Can life-saving gadgets be made in garages?
Archimedes did it in the bath, Tesla with a walking stick and the father of the sticky note had his flash of inspiration while singing in church - or so legend has it.
Yet today we expect new inventions to be born in anonymous laboratories after the submission of several grant proposals.
But the age of the home-grown inventor may not be over.
David Williams and John Dingley are consultant anaesthetists at Morriston Hospital in Swansea. Their moment of genius came in their garages while tinkering with glue-guns and car-body filler.
Inspired by Trevor Baylis's wind-up radio, they wondered "almost jokingly" whether it might be possible to make something similarly economical and easy-to-use in the medical world.
And having worked in remote settings, Dr Williams was aware of how crucial equipment that does not require a constant power source could be. In Zambia he had noticed entire operating theatres remaining unused because of a lack of replacement light bulbs or a reliable mains power supply.
So the doctors set themselves the challenge of inventing essential kit for the doctor's bag on a budget.
And after a week spent attacking conventional medical equipment with power tools, they had the first prototype of a device which has the potential to save lives.
The ShakerScope is a light source which can be quickly adapted to look in people's eyes, ears and throats. But unlike regular devices it does not need batteries.
Dr Patrick Finlay, of the Institution of Mechanical Engineers said: "According to the World Health Organisation, 95% of medical devices fail to work in developing countries. Often designers in the West don't understand the conditions elsewhere.
"This type of invention is very important. With these scopes you would normally need three different instruments for each examination, each one requiring batteries. For low income countries this is a joke. "
'Shaken and stored'
At the core of the ShakerScope is a powerful moveable magnet, surrounded by a coil of wire.
As noted by Michael Faraday in 1831, as the magnet moves over the wire the magnetic field induces an electric current in the coil. And shaking the ShakerScope for 30 seconds produces enough current to light the device for three minutes.
"That might not sound like long but it is more than enough time for most ear or eye examinations or to insert tracheal tubes," Dr Williams said.
Once the scope is shaken the charge can be stored for many weeks. And instead of using a conventional light bulb, it uses a light emitting diode which can last up to 10,000 hours.
The team has designed changeable heads allowing it be converted into a number of devices.
One of its most promising uses so far has been as a laryngoscope - an instrument which lights-up the back of the mouth allowing anaesthetists to insert breathing tubes when people are unable to breathe for themselves.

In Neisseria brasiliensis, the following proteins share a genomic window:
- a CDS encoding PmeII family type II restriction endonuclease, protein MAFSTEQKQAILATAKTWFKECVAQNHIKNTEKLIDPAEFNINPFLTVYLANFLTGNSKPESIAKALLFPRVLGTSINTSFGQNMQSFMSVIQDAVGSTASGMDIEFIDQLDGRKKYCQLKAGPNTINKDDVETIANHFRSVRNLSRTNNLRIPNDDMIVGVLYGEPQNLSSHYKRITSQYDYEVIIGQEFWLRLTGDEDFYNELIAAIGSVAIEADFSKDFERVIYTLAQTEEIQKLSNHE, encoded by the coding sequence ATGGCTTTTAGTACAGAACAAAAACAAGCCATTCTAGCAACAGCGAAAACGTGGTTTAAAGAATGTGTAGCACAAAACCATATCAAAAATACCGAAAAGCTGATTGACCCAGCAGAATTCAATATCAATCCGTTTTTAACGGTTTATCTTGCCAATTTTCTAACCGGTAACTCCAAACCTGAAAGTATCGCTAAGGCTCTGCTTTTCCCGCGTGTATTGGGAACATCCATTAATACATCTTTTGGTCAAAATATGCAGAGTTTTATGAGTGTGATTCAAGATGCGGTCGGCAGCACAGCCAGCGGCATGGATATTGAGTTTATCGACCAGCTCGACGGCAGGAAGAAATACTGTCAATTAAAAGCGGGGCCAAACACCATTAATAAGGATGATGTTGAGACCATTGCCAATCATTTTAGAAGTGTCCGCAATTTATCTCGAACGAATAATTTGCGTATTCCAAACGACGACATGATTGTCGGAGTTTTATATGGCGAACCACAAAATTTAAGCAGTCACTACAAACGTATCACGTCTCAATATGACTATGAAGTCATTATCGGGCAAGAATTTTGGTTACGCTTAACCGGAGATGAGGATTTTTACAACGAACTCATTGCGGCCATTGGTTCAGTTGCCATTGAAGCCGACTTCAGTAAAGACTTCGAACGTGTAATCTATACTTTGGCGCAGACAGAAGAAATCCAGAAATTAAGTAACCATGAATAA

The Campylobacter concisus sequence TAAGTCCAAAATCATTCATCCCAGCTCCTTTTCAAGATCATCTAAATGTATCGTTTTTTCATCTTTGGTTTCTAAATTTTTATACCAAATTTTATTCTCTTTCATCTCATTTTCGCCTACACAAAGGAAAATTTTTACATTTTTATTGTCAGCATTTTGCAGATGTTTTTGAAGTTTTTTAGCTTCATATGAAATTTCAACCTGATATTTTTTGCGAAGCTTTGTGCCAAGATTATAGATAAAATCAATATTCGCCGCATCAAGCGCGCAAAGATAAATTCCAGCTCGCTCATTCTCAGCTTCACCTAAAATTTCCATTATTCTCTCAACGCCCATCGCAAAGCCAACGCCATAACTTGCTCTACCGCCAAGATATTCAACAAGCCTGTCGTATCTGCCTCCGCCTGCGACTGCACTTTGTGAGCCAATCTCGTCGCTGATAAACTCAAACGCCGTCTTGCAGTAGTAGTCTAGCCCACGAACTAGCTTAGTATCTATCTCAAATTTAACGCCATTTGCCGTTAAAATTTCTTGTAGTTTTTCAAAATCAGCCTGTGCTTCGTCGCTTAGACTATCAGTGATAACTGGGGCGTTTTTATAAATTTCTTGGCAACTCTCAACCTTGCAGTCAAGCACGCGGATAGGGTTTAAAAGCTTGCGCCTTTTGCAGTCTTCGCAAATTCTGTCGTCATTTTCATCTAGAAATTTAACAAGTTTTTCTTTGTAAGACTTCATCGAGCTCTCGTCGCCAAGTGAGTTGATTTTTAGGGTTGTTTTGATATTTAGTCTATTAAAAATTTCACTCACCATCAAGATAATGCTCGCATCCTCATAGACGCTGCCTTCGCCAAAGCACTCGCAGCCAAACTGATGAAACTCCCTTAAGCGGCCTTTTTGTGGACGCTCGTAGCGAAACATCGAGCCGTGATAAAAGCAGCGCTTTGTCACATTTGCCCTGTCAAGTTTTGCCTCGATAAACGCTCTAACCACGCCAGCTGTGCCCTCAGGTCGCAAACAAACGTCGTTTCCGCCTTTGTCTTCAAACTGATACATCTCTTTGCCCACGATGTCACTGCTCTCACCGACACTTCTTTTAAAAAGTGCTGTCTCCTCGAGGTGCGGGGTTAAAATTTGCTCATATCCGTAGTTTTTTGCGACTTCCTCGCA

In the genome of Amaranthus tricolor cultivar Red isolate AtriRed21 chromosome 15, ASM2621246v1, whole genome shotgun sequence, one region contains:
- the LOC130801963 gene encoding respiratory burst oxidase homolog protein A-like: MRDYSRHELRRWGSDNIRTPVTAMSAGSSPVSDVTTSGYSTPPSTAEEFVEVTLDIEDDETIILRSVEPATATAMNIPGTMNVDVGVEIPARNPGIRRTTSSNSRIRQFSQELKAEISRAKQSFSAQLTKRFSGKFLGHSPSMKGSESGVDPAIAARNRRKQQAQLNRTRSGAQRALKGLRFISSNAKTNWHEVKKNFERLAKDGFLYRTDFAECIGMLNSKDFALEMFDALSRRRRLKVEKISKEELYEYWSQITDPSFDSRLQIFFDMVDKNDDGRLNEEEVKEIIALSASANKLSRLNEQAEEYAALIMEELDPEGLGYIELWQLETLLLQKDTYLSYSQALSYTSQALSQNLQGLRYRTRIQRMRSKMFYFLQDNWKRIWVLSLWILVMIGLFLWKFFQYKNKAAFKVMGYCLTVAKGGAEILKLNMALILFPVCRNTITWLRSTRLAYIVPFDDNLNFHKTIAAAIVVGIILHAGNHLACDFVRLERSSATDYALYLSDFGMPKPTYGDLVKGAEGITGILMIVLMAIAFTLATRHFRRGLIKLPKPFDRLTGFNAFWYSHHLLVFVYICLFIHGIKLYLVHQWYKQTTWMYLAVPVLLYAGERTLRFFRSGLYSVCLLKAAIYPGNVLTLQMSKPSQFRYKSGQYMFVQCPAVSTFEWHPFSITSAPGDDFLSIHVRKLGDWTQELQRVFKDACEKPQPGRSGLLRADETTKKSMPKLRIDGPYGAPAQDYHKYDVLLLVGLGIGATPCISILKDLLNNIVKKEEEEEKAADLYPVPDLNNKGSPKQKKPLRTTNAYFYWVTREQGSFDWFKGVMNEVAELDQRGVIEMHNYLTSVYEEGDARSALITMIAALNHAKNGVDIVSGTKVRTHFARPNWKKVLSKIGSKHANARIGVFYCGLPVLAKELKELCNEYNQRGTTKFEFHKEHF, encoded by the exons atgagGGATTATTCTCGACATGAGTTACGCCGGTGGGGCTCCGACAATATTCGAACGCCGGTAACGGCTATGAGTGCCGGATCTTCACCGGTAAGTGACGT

It has already been tested in military hospitals in Afghanistan, in Uganda and after the earthquake in Haiti in 2010.
"In Haiti we saw a lady with a neck injury who urgently needed a tracheal tube to help stabilise her. There were no other functioning laryngoscopes close by and the ShakerScope worked well despite the difficult case," said Dr Williams.
According to Dr Williams the project has been a series of steep learning curves.
"Having the good idea is the easy part. Making it into a reality required an almost obsessive degree of dedication," he said.
In the early days the doctors tried to do as much as possible from home - from teaching themselves microelectronics to perfecting their computer-aided design skills.
Luckily for Dr Williams, his wife is a sculptor who works on large pieces of metal.
He has been known to borrow her workshop, saws and glue-gun on many occasions. But he says he learned very early on that the kitchen may not be the best place to melt plastics.
Dr Jerry Nolan, a consultant anaesthetist at Bath Royal United NHS Trust, who was not involved in the research said: "The ShakerScope has the potential to be invaluable in remote locations.
"That they have taught themselves the skills to get a final version near to market is even more remarkable and surely disproves the adage doctors make poor businessmen."
The device is one of many frugal, home-grown devices recently showcased at the Institution of Mechanical Engineers in the UK.
Having made several fully-functioning versions tested across the world, the doctors say they recently reached the limit of their technical abilities, and passed on further manufacturing and design to a larger company.
But these anaesthetists have returned to their sheds and have many other possible irons in the fire.